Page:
Listen to Darrel and I and others. You want Kanza and truthfully if can be avoided completely no Pawnee. You’re setting yourself up for major spraying if you don’t use Kanza.

You need to find a grafter that will be able to graft Hark trees for you. I will send the scionwood when you have found this person.



Thank you very much, Dax. Your suggestions are very valuable to me. Okay. I will try to find someone. Then I’m gonna ask you Hark. Thank you so much.


I’ve collected scionwood of about 30 pecan varieties with plans to graft some older trees on my land in a few weeks. Barring incident, I should double my number of grafted trees this spring. I also purchased 40 Avalon trees from Buck Paulk. I have them hilled up in the ground on my land and am planting a few per week.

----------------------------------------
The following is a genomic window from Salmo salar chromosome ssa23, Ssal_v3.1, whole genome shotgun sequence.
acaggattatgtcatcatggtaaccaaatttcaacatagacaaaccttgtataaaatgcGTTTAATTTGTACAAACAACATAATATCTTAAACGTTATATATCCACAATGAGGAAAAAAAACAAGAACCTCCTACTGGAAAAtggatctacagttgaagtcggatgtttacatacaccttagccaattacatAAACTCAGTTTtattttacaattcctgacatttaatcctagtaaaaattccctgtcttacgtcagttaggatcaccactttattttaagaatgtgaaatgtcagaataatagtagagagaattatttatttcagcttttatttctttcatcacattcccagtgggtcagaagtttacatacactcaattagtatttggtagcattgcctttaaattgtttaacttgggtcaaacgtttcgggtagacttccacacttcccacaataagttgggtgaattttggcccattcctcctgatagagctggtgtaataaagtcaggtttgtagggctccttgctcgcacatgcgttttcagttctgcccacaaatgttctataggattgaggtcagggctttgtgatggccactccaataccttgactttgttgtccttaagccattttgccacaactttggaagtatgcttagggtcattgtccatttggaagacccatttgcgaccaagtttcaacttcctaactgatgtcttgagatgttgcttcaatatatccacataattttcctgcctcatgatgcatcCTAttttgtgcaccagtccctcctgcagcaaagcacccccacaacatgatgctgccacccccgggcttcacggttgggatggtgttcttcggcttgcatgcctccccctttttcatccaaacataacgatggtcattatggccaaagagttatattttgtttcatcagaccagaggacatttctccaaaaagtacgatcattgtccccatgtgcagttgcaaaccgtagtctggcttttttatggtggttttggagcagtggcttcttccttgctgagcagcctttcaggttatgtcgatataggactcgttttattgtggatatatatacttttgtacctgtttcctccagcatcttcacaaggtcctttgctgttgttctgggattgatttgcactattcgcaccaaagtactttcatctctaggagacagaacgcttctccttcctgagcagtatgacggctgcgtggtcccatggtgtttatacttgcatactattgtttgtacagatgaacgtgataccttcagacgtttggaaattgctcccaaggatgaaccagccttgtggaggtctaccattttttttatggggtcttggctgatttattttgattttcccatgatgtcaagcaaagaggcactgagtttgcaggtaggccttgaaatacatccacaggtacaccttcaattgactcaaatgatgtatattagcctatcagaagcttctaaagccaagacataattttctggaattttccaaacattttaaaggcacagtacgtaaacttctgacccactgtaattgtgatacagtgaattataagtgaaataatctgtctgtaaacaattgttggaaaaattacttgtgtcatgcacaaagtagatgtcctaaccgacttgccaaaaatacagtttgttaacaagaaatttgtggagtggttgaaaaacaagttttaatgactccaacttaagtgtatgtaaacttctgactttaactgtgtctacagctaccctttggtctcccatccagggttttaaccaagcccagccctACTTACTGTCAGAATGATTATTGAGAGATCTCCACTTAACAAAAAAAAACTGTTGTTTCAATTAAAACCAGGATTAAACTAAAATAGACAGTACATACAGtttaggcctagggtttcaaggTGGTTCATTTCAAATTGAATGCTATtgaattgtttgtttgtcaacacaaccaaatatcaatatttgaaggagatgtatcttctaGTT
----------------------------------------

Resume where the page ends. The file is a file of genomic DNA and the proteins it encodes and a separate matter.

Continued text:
My Carya aquatica X illinoiensis seed have begun germinating. So far I have about 15. Hopefully, more will follow. I have some land that stays a bit on the wet side during the winter. My plan is to graft pecan and hickory onto these seedlings next year.


This is a poor photo. I took it as I was leaving the farm at dusk. Last year, I top-worked several large wild pecans about 10 feet up. The photo makes the tree look small, but this tree is large enough for me to shimmy up. Prior to grafting last year, I was at least 15 feet tall. It barely put on growth, and I was worried the graft would abort. Finally, it decided to make some gains. I expect it will really take off in the next few months. I braced the graft with a hefty piece of Madake, which I will replace next year.